“Sometimes you need to close your eyes and start over to see clearly.”
No Man’s Land, from director Conor Allyn, is at one level a story about borders, but at a deeper level it is about the importance of welcoming the stranger in our midst.
The Greer family has a small cattle ranch along the Rio Grande, but south of the border wall. They have narcos, rustlers, and immigrants who come across their land. The father Bill (Frank Grillo) has to take his passport just to go to the hardware store. Son Jackson (Jake Allyn, who also wrote the script) is a promising pitcher preparing for a tryout with the Yankees.
One night, hearing activity outside, Bill and his two sons go out with weapons, worried about losing cattle. Instead it is a small group of people looking to enter the US illegally, led by Gustavo (Jorge A. Jimenez) who is bringing his son to live with him in the US. In the chaos of the confrontation, Jackson’s brother is stabbed and Jackson shoots and kills Gustavo’s son. Bill seeks to take the blame, claiming self-defense, but the Texas Ranger (George Lopez) investigating sees through it. When he goes to talk with Jackson, Jackson crosses the river into Mexico.
Jackson is dealing with the guilt of taking the boy’s life. When Jackson found the boy’s wallet, it had a picture of the boy in his baseball uniform. Clearly, Jackson understands that they held things in common. But Gustavo is dealing with anger and seeks revenge. Jackson finds himself trying to avoid both the law and Gustavo. But he also wants to go to the boy’s hometown to seek forgiveness and redemption. Along the way he encounters those who would take advantage of him, as well as those who will take him in.
Jackson learns that there is much more to Mexico than he has known. Most importantly he discovers that there are people who welcome him, even though they don’t know him and he cannot speak their language. As a stranger he is often totally at the mercy of the people he meets. And he meets some very welcoming people.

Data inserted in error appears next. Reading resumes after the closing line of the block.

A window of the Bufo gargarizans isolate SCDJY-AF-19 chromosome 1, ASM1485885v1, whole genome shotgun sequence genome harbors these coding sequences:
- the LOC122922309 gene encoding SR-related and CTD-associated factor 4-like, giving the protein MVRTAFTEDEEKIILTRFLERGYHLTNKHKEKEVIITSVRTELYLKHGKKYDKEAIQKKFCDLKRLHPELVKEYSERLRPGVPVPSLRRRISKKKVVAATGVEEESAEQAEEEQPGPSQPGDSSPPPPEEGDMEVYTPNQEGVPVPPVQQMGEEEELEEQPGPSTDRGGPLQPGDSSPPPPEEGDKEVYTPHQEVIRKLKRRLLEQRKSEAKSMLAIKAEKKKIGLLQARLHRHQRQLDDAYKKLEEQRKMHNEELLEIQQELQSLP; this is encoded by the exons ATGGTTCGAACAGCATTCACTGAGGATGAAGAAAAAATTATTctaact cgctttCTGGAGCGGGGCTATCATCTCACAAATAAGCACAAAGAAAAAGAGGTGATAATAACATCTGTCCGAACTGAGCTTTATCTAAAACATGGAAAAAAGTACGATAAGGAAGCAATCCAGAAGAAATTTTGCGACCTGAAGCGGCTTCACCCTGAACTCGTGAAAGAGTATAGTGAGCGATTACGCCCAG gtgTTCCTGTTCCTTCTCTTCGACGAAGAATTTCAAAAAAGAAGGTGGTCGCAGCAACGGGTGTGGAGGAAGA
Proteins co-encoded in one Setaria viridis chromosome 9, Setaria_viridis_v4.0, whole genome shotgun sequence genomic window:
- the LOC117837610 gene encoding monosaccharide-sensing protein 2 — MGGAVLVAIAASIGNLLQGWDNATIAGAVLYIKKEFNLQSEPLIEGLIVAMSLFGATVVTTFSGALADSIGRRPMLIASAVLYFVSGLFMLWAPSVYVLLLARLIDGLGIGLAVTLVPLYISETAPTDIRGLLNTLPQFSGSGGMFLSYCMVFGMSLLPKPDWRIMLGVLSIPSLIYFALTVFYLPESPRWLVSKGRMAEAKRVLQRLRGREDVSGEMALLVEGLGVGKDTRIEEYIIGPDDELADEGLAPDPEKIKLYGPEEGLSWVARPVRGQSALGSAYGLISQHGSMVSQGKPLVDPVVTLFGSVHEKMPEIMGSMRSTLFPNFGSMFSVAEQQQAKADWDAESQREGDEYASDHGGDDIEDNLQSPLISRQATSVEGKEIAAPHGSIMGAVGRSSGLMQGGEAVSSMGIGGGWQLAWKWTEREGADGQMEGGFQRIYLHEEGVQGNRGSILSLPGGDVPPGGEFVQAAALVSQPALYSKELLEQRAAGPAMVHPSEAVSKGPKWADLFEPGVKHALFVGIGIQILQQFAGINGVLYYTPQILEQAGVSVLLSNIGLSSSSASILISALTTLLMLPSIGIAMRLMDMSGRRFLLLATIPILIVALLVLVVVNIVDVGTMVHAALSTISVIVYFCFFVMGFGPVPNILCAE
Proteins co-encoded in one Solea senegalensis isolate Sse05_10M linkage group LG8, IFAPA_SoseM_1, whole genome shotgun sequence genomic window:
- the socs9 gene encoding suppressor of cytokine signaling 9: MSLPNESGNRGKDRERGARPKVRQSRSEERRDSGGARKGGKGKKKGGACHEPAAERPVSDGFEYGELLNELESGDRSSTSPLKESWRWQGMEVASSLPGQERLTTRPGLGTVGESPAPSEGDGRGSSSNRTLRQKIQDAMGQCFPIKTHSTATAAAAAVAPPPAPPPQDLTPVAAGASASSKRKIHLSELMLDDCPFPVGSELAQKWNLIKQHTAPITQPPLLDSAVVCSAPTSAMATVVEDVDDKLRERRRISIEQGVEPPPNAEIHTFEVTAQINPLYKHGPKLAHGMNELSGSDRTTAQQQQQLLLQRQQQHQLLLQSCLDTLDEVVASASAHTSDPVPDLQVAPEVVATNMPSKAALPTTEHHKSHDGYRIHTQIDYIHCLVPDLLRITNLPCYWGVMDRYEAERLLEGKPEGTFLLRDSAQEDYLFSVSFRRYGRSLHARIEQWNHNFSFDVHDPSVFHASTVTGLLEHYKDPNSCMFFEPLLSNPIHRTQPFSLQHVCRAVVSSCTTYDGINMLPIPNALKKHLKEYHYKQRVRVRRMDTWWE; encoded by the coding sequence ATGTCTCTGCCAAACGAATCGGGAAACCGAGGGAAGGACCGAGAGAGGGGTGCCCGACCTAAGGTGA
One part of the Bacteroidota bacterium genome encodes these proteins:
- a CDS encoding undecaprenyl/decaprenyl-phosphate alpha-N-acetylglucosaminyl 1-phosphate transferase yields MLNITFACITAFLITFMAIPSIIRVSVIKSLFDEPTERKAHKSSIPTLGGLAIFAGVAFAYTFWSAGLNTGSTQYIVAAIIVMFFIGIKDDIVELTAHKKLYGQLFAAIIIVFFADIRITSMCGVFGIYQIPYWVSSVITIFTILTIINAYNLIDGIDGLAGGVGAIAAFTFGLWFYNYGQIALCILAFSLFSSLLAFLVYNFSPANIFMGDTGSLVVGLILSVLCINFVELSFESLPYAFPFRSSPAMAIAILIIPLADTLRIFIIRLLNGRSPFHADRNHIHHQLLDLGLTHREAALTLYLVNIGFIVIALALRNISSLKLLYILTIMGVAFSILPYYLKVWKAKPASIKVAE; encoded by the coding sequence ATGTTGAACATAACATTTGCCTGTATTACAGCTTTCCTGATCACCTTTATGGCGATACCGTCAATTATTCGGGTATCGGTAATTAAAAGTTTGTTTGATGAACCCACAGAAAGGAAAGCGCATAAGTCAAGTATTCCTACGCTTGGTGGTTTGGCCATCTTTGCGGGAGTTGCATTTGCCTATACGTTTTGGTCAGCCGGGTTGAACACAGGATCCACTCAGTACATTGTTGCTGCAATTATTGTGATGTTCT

Meanwhile back in Texas, his mother (Andie MacDowell) reminds Bill of the times they would take food and water to the river for those coming across. He responds, “It’s different now”, to which she responds, “but we’re different.” The contrast of the welcome Jackson finds and his parents’ choice to no longer be welcoming serves to underscore the divide we may have within us about welcoming strangers or turning away.
That same spirit plays out in the storyline between Jackson’s desire for redemption and Gustavo’s seeking revenge. When the face off arrives, Gustavo remembers a lesson he gave his son as they were walking that deadly night. He had his son close his eyes and count to ten. When he opened them, he could see better. For Gustavo, for the Greer family, for the viewers, a pause may give all of us a chance to see more clearly when we think of issues around welcoming the stranger.
Jesus says in Matthew 25: “Then the king will say to those at his right hand, ‘Come, you that are blessed by my Father, inherit the kingdom prepared for you from the foundation of the world; for I was hungry and you gave me food, I was thirsty and you gave me something to drink, I was a stranger and you welcomed me, I was naked and you gave me clothing, I was sick and you took care of me, I was in prison and you visited me.’” No Man’s Land lives out that teaching.
No Man’s Land is available at select theaters where open and on VOD.